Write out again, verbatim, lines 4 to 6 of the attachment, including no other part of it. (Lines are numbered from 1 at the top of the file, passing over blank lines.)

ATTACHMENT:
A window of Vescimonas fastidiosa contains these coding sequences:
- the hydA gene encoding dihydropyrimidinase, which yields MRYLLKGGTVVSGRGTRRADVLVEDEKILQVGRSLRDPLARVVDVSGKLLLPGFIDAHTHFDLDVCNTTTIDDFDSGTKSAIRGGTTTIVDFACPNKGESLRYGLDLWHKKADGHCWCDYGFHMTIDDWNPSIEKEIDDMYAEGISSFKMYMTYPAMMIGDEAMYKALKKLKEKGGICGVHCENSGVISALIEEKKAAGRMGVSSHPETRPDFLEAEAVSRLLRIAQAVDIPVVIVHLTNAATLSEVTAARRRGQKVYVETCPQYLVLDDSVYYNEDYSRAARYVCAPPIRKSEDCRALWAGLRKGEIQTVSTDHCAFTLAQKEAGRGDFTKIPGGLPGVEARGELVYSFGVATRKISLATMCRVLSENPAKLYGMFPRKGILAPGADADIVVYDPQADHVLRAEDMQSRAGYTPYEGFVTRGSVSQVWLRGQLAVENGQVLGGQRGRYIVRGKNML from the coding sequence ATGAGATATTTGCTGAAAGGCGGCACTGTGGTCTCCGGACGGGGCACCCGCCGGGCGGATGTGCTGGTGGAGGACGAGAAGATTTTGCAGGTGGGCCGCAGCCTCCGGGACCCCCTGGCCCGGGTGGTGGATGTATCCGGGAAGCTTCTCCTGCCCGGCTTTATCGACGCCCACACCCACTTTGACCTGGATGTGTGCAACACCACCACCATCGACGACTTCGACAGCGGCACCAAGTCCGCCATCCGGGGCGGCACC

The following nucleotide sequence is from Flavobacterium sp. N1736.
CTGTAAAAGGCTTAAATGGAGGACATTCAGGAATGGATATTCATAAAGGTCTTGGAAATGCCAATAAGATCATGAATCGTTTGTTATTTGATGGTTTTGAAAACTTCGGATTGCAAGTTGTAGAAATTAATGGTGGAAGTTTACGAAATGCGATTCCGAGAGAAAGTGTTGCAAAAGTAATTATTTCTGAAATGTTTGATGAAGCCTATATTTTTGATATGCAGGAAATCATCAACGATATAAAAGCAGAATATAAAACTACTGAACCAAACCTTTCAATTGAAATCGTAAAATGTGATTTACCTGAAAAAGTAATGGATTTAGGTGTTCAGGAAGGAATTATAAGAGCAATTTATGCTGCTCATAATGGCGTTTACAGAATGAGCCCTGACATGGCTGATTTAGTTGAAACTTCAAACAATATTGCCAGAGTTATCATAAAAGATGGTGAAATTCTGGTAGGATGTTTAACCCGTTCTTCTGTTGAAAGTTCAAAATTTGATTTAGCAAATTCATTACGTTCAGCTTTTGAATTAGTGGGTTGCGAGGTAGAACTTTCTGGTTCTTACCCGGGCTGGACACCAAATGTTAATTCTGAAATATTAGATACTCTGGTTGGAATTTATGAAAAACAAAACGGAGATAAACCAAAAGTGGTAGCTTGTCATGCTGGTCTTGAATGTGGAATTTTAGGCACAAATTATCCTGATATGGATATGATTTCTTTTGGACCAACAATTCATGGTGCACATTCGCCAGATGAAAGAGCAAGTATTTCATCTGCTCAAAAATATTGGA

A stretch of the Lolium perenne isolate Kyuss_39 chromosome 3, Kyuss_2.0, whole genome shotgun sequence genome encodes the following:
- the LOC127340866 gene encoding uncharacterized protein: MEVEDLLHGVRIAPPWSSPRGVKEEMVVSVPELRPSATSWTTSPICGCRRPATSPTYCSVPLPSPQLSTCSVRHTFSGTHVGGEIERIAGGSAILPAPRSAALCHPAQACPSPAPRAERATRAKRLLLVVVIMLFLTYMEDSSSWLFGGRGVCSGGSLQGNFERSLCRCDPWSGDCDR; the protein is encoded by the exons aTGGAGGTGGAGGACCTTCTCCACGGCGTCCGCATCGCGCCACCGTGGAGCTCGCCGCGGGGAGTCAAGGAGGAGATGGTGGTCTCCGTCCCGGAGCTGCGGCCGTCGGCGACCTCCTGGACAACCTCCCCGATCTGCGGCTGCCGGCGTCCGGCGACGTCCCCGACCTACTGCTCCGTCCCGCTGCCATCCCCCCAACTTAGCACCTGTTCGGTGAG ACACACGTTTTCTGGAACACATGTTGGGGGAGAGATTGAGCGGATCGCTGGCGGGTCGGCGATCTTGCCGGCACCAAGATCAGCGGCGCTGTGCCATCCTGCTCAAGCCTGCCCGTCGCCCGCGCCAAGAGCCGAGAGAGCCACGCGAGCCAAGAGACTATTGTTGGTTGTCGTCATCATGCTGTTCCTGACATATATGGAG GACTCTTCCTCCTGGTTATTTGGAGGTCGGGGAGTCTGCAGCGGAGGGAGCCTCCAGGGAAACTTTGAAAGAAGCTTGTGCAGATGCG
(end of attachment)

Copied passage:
CTGTAAAAGGCTTAAATGGAGGACATTCAGGAATGGATATTCATAAAGGTCTTGGAAATGCCAATAAGATCATGAATCGTTTGTTATTTGATGGTTTTGAAAACTTCGGATTGCAAGTTGTAGAAATTAATGGTGGAAGTTTACGAAATGCGATTCCGAGAGAAAGTGTTGCAAAAGTAATTATTTCTGAAATGTTTGATGAAGCCTATATTTTTGATATGCAGGAAATCATCAACGATATAAAAGCAGAATATAAAACTACTGAACCAAACCTTTCAATTGAAATCGTAAAATGTGATTTACCTGAAAAAGTAATGGATTTAGGTGTTCAGGAAGGAATTATAAGAGCAATTTATGCTGCTCATAATGGCGTTTACAGAATGAGCCCTGACATGGCTGATTTAGTTGAAACTTCAAACAATATTGCCAGAGTTATCATAAAAGATGGTGAAATTCTGGTAGGATGTTTAACCCGTTCTTCTGTTGAAAGTTCAAAATTTGATTTAGCAAATTCATTACGTTCAGCTTTTGAATTAGTGGGTTGCGAGGTAGAACTTTCTGGTTCTTACCCGGGCTGGACACCAAATGTTAATTCTGAAATATTAGATACTCTGGTTGGAATTTATGAAAAACAAAACGGAGATAAACCAAAAGTGGTAGCTTGTCATGCTGGTCTTGAATGTGGAATTTTAGGCACAAATTATCCTGATATGGATATGATTTCTTTTGGACCAACAATTCATGGTGCACATTCGCCAGATGAAAGAGCAAGTATTTCATCTGCTCAAAAATATTGGA

A stretch of the Lolium perenne isolate Kyuss_39 chromosome 3, Kyuss_2.0, whole genome shotgun sequence genome encodes the following:
- the LOC127340866 gene encoding uncharacterized protein: MEVEDLLHGVRIAPPWSSPRGVKEEMVVSVPELRPSATSWTTSPICGCRRPATSPTYCSVPLPSPQLSTCSVRHTFSGTHVGGEIERIAGGSAILPAPRSAALCHPAQACPSPAPRAERATRAKRLLLVVVIMLFLTYMEDSSSWLFGGRGVCSGGSLQGNFERSLCRCDPWSGDCDR; the protein is encoded by the exons aTGGAGGTGGAGGACCTTCTCCACGGCGTCCGCATCGCGCCACCGTGGAGCTCGCCGCGGGGAGTCAAGGAGGAGATGGTGGTCTCCGTCCCGGAGCTGCGGCCGTCGGCGACCTCCTGGACAACCTCCCCGATCTGCGGCTGCCGGCGTCCGGCGACGTCCCCGACCTACTGCTCCGTCCCGCTGCCATCCCCCCAACTTAGCACCTGTTCGGTGAG ACACACGTTTTCTGGAACACATGTTGGGGGAGAGATTGAGCGGATCGCTGGCGGGTCGGCGATCTTGCCGGCACCAAGATCAGCGGCGCTGTGCCATCCTGCTCAAGCCTGCCCGTCGCCCGCGCCAAGAGCCGAGAGAGCCACGCGAGCCAAGAGACTATTGTTGGTTGTCGTCATCATGCTGTTCCTGACATATATGGAG GACTCTTCCTCCTGGTTATTTGGAGGTCGGGGAGTCTGCAGCGGAGGGAGCCTCCAGGGAAACTTTGAAAGAAGCTTGTGCAGATGCG